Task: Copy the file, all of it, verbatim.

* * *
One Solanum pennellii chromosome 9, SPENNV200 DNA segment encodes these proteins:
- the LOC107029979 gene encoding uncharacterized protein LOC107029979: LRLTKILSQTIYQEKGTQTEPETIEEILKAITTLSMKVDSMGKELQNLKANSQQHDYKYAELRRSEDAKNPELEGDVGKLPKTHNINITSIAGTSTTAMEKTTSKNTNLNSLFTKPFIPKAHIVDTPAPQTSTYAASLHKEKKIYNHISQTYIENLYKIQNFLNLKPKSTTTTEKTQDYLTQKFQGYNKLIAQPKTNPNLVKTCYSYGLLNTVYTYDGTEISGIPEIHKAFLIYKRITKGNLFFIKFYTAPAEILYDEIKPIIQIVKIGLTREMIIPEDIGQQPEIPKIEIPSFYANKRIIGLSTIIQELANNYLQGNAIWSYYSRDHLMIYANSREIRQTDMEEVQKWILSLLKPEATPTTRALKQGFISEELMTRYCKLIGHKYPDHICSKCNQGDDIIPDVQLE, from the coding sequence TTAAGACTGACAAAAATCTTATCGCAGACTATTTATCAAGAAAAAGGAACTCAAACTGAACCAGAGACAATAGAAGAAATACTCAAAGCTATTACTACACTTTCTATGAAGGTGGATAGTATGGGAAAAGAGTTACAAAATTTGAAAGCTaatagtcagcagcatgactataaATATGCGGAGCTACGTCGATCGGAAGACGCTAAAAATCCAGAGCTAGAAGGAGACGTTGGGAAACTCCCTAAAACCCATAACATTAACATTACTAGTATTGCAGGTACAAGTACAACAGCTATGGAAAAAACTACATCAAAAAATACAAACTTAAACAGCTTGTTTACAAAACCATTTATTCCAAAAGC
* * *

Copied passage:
One Solanum pennellii chromosome 9, SPENNV200 DNA segment encodes these proteins:
- the LOC107029979 gene encoding uncharacterized protein LOC107029979: LRLTKILSQTIYQEKGTQTEPETIEEILKAITTLSMKVDSMGKELQNLKANSQQHDYKYAELRRSEDAKNPELEGDVGKLPKTHNINITSIAGTSTTAMEKTTSKNTNLNSLFTKPFIPKAHIVDTPAPQTSTYAASLHKEKKIYNHISQTYIENLYKIQNFLNLKPKSTTTTEKTQDYLTQKFQGYNKLIAQPKTNPNLVKTCYSYGLLNTVYTYDGTEISGIPEIHKAFLIYKRITKGNLFFIKFYTAPAEILYDEIKPIIQIVKIGLTREMIIPEDIGQQPEIPKIEIPSFYANKRIIGLSTIIQELANNYLQGNAIWSYYSRDHLMIYANSREIRQTDMEEVQKWILSLLKPEATPTTRALKQGFISEELMTRYCKLIGHKYPDHICSKCNQGDDIIPDVQLE, from the coding sequence TTAAGACTGACAAAAATCTTATCGCAGACTATTTATCAAGAAAAAGGAACTCAAACTGAACCAGAGACAATAGAAGAAATACTCAAAGCTATTACTACACTTTCTATGAAGGTGGATAGTATGGGAAAAGAGTTACAAAATTTGAAAGCTaatagtcagcagcatgactataaATATGCGGAGCTACGTCGATCGGAAGACGCTAAAAATCCAGAGCTAGAAGGAGACGTTGGGAAACTCCCTAAAACCCATAACATTAACATTACTAGTATTGCAGGTACAAGTACAACAGCTATGGAAAAAACTACATCAAAAAATACAAACTTAAACAGCTTGTTTACAAAACCATTTATTCCAAAAGC